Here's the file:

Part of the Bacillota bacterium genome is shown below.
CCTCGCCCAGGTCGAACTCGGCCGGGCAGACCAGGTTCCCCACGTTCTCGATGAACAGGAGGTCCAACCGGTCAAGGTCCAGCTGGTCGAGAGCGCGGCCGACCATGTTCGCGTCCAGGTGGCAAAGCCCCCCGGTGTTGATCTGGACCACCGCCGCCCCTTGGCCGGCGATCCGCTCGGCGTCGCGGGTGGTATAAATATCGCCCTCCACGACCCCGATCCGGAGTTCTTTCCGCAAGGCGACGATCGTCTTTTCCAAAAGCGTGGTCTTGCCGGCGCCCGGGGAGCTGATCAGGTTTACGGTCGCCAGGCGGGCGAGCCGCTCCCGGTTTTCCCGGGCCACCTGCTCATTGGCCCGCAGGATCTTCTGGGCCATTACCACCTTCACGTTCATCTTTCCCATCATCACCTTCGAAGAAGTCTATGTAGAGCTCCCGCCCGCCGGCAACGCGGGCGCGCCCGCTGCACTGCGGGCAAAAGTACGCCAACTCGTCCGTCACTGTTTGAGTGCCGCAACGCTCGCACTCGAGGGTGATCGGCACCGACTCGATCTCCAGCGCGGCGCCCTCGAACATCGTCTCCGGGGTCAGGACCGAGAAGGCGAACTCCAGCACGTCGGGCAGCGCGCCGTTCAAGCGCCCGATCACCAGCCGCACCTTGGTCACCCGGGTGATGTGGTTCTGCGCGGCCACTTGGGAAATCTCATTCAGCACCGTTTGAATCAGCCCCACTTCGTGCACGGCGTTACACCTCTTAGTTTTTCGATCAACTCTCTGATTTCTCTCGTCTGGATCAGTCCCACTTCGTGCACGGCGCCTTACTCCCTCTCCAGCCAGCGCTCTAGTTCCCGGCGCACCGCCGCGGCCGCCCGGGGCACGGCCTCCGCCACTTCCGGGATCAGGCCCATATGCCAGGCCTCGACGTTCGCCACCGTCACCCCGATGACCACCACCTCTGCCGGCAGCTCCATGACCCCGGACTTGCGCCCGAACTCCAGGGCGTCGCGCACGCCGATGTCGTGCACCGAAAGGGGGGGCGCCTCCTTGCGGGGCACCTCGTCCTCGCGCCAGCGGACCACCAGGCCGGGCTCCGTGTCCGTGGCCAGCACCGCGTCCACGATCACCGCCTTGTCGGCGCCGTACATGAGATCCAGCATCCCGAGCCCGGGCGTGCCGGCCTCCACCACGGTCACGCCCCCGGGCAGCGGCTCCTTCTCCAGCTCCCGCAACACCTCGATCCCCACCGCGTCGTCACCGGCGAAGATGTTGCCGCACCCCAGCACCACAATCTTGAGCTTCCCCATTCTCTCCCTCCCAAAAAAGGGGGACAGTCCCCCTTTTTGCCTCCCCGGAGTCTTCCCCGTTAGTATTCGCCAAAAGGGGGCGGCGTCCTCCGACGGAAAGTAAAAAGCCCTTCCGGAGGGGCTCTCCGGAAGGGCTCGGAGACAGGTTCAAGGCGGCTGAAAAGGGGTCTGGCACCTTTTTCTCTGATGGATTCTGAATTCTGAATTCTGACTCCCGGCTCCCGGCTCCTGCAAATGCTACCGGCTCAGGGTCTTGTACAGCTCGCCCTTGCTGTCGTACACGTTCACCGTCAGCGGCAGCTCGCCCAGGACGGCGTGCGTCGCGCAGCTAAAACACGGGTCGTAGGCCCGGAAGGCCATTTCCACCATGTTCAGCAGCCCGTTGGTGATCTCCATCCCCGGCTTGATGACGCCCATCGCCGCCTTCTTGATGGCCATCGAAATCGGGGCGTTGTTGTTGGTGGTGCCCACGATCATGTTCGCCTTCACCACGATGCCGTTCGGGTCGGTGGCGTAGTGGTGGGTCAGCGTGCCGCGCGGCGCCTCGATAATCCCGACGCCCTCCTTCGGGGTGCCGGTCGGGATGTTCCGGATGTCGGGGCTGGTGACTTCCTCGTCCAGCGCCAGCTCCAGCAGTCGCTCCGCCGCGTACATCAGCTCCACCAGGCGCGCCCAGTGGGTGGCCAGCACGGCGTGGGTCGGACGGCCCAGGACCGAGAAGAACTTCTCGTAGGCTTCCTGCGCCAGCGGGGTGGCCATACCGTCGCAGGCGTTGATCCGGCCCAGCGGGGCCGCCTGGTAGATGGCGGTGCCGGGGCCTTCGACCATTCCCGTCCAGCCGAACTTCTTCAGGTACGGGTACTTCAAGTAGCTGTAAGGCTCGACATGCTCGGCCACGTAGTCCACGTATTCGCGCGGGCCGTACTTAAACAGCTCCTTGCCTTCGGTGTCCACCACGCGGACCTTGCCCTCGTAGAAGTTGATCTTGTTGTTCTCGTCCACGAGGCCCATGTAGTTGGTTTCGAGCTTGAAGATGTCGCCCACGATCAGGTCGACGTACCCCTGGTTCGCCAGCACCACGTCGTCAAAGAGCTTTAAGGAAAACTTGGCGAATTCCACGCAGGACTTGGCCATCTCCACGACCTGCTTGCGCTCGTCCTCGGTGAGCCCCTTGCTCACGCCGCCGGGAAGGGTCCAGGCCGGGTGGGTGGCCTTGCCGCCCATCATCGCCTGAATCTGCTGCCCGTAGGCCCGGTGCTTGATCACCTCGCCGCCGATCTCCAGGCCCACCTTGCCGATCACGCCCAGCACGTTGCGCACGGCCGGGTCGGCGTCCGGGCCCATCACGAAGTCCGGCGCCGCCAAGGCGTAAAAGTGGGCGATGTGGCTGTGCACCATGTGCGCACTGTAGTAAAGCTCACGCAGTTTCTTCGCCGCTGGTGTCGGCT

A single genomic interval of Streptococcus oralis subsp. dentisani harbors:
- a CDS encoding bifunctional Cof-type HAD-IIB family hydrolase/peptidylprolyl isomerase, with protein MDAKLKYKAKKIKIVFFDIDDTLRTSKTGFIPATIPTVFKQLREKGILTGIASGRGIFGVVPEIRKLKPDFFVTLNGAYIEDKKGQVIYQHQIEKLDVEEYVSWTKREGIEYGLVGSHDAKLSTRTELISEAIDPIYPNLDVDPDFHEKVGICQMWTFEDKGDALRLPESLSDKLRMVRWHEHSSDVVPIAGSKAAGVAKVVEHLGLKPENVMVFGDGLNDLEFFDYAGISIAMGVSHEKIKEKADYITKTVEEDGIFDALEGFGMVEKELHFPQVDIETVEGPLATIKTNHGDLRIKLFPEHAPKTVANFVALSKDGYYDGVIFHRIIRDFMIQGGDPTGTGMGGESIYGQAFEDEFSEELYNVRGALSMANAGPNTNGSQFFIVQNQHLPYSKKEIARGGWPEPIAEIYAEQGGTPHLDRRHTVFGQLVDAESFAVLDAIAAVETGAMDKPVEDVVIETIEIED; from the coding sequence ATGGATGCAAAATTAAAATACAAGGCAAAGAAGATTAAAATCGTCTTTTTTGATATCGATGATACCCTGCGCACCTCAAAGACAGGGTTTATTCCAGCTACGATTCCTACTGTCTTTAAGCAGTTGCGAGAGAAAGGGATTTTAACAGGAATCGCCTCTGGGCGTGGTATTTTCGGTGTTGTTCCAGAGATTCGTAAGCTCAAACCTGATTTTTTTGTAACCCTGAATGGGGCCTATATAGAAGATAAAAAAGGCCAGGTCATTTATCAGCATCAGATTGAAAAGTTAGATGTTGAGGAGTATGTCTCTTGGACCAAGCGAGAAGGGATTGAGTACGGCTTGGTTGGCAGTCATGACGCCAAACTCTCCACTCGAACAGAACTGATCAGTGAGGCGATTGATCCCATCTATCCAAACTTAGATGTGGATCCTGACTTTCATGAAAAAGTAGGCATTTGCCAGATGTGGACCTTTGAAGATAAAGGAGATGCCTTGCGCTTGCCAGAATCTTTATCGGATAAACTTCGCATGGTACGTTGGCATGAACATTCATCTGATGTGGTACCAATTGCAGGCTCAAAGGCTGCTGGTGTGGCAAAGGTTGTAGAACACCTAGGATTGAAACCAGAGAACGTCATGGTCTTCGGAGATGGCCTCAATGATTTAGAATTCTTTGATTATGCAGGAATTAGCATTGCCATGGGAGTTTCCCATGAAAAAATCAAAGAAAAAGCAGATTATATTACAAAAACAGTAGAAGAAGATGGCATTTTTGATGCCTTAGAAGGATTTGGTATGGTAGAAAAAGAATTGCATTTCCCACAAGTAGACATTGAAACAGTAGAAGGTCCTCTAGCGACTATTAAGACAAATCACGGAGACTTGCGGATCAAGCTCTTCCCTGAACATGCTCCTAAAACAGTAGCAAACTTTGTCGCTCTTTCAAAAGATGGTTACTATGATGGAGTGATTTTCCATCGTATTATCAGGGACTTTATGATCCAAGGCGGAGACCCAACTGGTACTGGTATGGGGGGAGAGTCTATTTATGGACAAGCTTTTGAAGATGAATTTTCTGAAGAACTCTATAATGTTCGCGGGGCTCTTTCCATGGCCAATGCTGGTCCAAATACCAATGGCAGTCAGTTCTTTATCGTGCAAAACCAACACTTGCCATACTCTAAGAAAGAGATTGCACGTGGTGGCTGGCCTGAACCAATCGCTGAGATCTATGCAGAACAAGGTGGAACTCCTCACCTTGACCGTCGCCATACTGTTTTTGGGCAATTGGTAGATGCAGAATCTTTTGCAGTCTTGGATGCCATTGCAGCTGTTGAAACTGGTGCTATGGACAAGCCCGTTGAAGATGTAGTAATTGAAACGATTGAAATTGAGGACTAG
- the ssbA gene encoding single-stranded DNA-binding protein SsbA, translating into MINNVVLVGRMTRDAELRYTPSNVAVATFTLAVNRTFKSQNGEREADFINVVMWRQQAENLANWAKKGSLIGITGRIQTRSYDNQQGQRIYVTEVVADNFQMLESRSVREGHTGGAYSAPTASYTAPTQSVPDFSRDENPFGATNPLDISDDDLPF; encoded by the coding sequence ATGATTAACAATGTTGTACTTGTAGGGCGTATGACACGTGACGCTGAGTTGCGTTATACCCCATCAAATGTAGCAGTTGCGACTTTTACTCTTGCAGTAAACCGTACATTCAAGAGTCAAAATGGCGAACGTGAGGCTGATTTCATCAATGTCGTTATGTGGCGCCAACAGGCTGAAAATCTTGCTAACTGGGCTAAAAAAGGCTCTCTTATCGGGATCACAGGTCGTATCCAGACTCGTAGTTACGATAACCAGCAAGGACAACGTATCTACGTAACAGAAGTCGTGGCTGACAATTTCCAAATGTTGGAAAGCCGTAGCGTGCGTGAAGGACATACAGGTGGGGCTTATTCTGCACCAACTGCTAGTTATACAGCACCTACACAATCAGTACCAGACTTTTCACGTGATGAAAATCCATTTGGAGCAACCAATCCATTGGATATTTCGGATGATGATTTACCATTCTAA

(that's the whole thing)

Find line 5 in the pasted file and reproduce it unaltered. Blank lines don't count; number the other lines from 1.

- the ssbA gene encoding single-stranded DNA-binding protein SsbA, translating into MINNVVLVGRMTRDAELRYTPSNVAVATFTLAVNRTFKSQNGEREADFINVVMWRQQAENLANWAKKGSLIGITGRIQTRSYDNQQGQRIYVTEVVADNFQMLESRSVREGHTGGAYSAPTASYTAPTQSVPDFSRDENPFGATNPLDISDDDLPF; encoded by the coding sequence ATGATTAACAATGTTGTACTTGTAGGGCGTATGACACGTGACGCTGAGTTGCGTTATACCCCATCAAATGTAGCAGTTGCGACTTTTACTCTTGCAGTAAACCGTACATTCAAGAGTCAAAATGGCGAACGTGAGGCTGATTTCATCAATGTCGTTATGTGGCGCCAACAGGCTGAAAATCTTGCTAACTGGGCTAAAAAAGGCTCTCTTATCGGGATCACAGGTCGTATCCAGACTCGTAGTTACGATAACCAGCAAGGACAACGTATCTACGTAACAGAAGTCGTGGCTGACAATTTCCAAATGTTGGAAAGCCGTAGCGTGCGTGAAGGACATACAGGTGGGGCTTATTCTGCACCAACTGCTAGTTATACAGCACCTACACAATCAGTACCAGACTTTTCACGTGATGAAAATCCATTTGGAGCAACCAATCCATTGGATATTTCGGATGATGATTTACCATTCTAA